As noted by Maturana & Varela’s living systems continuously maintain and redefine themselves. We need to recognise that trans people like all living people know themselves. In an experiment done with food 100 years by Clara Davis, a Chicago paediatrician, infants, aged six to 11 months, were offered a variety of foods and allowed to eat whatever they wanted. These infants had no prior experience with ordinary foods. During meal times, the infants were presented with a selection of 34 different foods, with no direct offering or suggestion from the caregivers. The children created 15 distinct eating patterns, each different from the others, and often chose unusual combinations, like orange juice and liver for breakfast. Despite these unorthodox choices, they all managed to form a nutritious diet.

One notable case involved an infant with severe rickets (vitamin D deficiency), who was offered cod liver oil. The child took the oil irregularly and in varying amounts until his condition improved, and then never consumed it again. Humans when given agency have a remarkable ability to determine what is best for them.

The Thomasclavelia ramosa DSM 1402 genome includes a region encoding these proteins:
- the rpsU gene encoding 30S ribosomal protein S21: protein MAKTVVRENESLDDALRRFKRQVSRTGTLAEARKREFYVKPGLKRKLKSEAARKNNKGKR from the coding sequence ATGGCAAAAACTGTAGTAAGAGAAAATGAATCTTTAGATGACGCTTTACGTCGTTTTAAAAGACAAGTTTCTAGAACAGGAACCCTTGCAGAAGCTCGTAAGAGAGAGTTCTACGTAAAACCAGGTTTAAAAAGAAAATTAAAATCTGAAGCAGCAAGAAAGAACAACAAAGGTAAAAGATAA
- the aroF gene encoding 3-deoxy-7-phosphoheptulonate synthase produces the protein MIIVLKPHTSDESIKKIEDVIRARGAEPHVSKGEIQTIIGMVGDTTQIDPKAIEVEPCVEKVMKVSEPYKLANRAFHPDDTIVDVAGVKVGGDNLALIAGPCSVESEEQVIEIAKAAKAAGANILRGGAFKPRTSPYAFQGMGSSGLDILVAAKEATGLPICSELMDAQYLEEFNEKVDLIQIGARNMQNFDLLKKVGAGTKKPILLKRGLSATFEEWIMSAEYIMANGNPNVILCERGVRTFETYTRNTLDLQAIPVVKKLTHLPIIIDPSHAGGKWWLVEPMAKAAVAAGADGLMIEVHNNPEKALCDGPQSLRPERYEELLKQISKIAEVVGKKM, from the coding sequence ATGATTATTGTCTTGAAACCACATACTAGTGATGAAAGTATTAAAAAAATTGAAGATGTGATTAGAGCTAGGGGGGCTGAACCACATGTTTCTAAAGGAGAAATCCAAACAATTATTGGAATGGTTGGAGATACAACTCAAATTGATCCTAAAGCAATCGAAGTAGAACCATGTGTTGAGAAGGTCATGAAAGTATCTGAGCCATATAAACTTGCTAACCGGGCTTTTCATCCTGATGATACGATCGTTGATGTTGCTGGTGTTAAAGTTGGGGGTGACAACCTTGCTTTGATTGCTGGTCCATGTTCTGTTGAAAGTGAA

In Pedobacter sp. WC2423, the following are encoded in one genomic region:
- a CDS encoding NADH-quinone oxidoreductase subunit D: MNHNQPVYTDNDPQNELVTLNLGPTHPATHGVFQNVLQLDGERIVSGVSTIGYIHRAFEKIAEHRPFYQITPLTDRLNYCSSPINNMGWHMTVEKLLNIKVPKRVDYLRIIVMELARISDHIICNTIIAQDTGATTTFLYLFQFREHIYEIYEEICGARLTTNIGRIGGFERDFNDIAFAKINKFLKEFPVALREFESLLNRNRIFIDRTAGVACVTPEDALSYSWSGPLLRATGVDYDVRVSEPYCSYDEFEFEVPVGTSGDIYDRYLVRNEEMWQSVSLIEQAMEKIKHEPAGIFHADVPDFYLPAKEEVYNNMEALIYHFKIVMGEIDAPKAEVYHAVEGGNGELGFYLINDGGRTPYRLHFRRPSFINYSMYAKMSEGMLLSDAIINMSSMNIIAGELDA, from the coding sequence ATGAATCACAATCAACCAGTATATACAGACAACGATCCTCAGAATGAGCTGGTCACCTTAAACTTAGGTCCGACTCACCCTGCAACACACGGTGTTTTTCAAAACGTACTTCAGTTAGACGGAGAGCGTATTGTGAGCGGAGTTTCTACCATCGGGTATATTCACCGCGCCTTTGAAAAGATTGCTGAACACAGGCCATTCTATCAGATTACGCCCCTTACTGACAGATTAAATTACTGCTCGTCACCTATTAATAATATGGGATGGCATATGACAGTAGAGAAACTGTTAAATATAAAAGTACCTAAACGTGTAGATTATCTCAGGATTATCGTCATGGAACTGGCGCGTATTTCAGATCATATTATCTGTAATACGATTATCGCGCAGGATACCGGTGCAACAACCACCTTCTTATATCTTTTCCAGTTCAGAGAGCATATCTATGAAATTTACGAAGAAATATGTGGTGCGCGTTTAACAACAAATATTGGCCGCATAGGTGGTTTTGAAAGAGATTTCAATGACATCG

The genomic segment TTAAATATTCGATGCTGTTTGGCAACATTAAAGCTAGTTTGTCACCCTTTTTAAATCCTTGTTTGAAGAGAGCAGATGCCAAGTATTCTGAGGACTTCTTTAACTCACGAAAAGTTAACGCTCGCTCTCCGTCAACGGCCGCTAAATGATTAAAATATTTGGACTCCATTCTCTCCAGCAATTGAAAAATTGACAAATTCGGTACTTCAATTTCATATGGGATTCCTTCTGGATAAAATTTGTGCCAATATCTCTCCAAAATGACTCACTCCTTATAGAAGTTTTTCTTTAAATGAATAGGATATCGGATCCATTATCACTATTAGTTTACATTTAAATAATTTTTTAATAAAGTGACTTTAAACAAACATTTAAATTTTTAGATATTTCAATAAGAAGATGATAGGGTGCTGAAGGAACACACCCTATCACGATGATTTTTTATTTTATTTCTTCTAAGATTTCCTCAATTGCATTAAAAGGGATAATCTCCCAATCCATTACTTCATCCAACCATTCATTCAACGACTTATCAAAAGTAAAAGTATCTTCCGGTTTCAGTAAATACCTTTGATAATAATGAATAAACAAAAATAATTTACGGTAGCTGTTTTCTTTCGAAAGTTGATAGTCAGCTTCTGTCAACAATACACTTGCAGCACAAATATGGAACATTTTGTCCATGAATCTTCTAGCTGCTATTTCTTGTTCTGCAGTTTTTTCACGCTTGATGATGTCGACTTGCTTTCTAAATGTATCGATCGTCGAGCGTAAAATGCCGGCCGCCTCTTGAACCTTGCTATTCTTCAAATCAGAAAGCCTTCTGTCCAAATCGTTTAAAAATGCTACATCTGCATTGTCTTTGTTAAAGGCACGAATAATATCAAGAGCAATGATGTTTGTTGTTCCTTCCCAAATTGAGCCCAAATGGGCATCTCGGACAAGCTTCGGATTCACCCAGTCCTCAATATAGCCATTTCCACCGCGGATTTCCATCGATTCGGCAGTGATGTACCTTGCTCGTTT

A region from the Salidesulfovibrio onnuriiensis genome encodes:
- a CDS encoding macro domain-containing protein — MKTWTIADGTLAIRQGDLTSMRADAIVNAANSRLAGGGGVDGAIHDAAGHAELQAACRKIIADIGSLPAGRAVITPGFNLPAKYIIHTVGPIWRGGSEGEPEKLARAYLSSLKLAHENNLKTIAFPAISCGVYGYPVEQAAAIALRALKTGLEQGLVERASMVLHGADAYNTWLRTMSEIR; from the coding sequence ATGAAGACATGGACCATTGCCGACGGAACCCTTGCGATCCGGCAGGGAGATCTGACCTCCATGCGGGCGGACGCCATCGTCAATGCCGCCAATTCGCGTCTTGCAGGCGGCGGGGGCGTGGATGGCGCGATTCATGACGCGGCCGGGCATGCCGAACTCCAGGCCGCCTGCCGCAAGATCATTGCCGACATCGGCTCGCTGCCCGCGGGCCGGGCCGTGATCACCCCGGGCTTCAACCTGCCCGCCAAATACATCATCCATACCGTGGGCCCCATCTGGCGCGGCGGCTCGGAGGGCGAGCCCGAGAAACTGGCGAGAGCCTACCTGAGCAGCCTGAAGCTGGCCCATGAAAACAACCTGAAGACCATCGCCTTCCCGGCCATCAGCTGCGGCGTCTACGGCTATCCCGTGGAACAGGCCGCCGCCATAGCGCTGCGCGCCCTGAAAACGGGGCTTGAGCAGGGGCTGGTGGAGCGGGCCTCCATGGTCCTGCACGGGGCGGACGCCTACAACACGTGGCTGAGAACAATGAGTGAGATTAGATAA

In the past, societal norms and cultural values made it difficult for gay people to express their identity. Gay people frequently faced pressure to conform to heterosexual norms, leading to concealment of their true identities and significant personal distress. This pressure also gave rise to attempts at conversion therapy, a practice based on the erroneous belief that sexual orientation can be changed through psychological or spiritual interventions. Conversion therapy stemmed from historical misconceptions that viewed homosexuality as a mental disorder or moral failing, which led to the development of various harmful and ineffective methods aimed at “curing” individuals. These practices have been widely discredited and condemned by major medical and psychological organizations due to their lack of scientific basis and potential to cause severe psychological harm.  They’ve thankfully been banned in many countries.

Despite this, conversion therapy persisted for decades, reflecting the broader challenges gay individuals faced in being accepted for who they are. The same challenges are being faced by trans people today. The medical evidence in support of affirmative care for transgender people, particularly transgender youth, is so substantial as to be overwhelming. Its voluminous that I’ll reference some of these as an appendix. And medical organisations are consistent on the need for gender affirming care. Despite this people continue to resist and deny the reality of trans children. Much as in the past there was a societal attempt to deny and marginalise gay people. The problems for LGBTQ+ kids (gay or trans) isn’t their reality it’s as Shon Faye comments the social construction of “a toxic kind of shame that is directed at children for being who they fundamentally are.”